- One of the oldest software process models. Despite its many weaknesses it is still widely used and is the basis for many other more effective processes.
– Separate and distinct phases of specification and development executed in a sequential manner.
– The output of one phase is the input for the next, a phase is not started until the previous is complete.
– Milestones are reached if the appropriate documentation is delivered (e.g., requirements specification, design specification, program, test document)
– Document-driven, planning driven, heavyweight.
– Much planning upfront, often heavy contracts are signed.
– Testing is performed at the end of development.
Waterfall Model Phases
- Requirements analysis and definition.
- System and software design.
- Implementation and unit testing.
- Integration and system testing.
- Operation and maintenance.
- The main drawback of the waterfall model is the difficulty of accommodating change after the process is underway. One phase has to be complete before moving on to the next.
Waterfall Model Advantages
- Simple and easy to use. Phases are carried out and completed sequentially with specific inputs and deliverables.
- Practised for many years and there is a lot of experience in its use.
- Easy to manage due to the rigidity of the model. Each phase has specific deliverables and a review process.
- Facilitates allocation of resources – staff with phase specific skills.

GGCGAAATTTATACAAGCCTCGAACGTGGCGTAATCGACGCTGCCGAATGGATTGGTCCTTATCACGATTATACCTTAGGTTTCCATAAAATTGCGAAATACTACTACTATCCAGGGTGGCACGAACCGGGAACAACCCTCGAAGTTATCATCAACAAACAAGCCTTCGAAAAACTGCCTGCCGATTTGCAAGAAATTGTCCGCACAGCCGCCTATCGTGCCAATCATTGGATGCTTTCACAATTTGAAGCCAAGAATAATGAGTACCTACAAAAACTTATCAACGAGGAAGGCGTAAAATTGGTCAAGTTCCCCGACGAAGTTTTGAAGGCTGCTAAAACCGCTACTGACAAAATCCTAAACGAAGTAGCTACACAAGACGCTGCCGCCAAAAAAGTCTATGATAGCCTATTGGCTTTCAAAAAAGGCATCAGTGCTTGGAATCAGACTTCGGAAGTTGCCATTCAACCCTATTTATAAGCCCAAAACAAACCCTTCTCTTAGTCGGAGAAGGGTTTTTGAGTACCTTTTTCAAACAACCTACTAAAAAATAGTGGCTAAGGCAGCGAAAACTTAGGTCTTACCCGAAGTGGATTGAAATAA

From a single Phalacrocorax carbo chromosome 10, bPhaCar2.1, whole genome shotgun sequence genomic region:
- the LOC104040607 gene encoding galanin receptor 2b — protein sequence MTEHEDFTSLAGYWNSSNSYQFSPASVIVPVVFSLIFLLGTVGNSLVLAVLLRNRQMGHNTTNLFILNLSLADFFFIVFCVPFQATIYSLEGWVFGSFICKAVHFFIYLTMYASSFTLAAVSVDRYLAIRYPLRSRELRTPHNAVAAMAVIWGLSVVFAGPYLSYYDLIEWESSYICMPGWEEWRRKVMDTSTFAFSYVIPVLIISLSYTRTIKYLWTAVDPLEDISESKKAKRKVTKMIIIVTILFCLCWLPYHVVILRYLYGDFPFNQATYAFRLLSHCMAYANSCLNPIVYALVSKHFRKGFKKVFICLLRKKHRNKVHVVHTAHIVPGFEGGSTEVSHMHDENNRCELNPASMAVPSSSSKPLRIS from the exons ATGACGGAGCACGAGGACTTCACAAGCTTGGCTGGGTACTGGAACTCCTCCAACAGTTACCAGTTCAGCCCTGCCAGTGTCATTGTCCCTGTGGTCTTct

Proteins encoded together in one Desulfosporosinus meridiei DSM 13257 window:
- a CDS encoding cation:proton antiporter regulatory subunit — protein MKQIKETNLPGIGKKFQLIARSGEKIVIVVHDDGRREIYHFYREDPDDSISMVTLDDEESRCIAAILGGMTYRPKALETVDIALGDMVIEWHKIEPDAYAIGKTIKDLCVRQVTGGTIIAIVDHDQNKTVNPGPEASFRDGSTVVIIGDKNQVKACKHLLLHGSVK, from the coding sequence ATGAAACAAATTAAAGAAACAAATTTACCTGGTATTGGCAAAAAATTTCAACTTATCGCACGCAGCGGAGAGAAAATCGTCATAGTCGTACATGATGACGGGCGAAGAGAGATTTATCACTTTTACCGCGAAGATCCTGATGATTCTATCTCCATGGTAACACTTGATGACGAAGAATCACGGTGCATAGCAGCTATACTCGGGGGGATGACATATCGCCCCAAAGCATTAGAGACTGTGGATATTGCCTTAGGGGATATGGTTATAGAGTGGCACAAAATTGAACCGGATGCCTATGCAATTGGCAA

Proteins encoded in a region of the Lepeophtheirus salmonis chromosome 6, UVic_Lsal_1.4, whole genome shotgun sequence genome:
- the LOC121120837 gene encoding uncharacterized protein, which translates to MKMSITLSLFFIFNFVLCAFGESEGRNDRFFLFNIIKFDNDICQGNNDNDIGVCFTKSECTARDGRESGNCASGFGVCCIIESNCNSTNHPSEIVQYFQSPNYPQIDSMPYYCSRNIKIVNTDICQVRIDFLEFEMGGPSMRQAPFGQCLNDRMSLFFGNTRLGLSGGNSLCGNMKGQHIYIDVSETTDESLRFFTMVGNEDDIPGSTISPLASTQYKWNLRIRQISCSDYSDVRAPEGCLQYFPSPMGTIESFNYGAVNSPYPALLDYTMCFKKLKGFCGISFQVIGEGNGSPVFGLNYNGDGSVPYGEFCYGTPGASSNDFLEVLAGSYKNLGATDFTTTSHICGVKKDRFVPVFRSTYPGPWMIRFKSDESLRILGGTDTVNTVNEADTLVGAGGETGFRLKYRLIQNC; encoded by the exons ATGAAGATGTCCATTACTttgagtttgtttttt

- Works well for projects where requirements are well understood.
Waterfall Model Disadvantages
- Inflexible partitioning of the project into distinct stages makes it difficult to respond to changing customer requirements.
– Therefore, this model is only appropriate when the requirements are well-understood and changes will be fairly limited during the design process.
– Few business systems have stable requirements.
- Requirements must be known up front.
- Hard to estimate reliably – estimates become more precise as the project progresses
- Testing occurs at the end of development, the first time the system is tested as a whole.
- No feedback by customers until after the testing phase – there are no intermediate versions.
- The software process is not a simple linear model but requires iteration.
– High risk for new systems because of specification and design problems. Does not accommodate change
– Low risk for projects using familiar technology and where requirements are understood.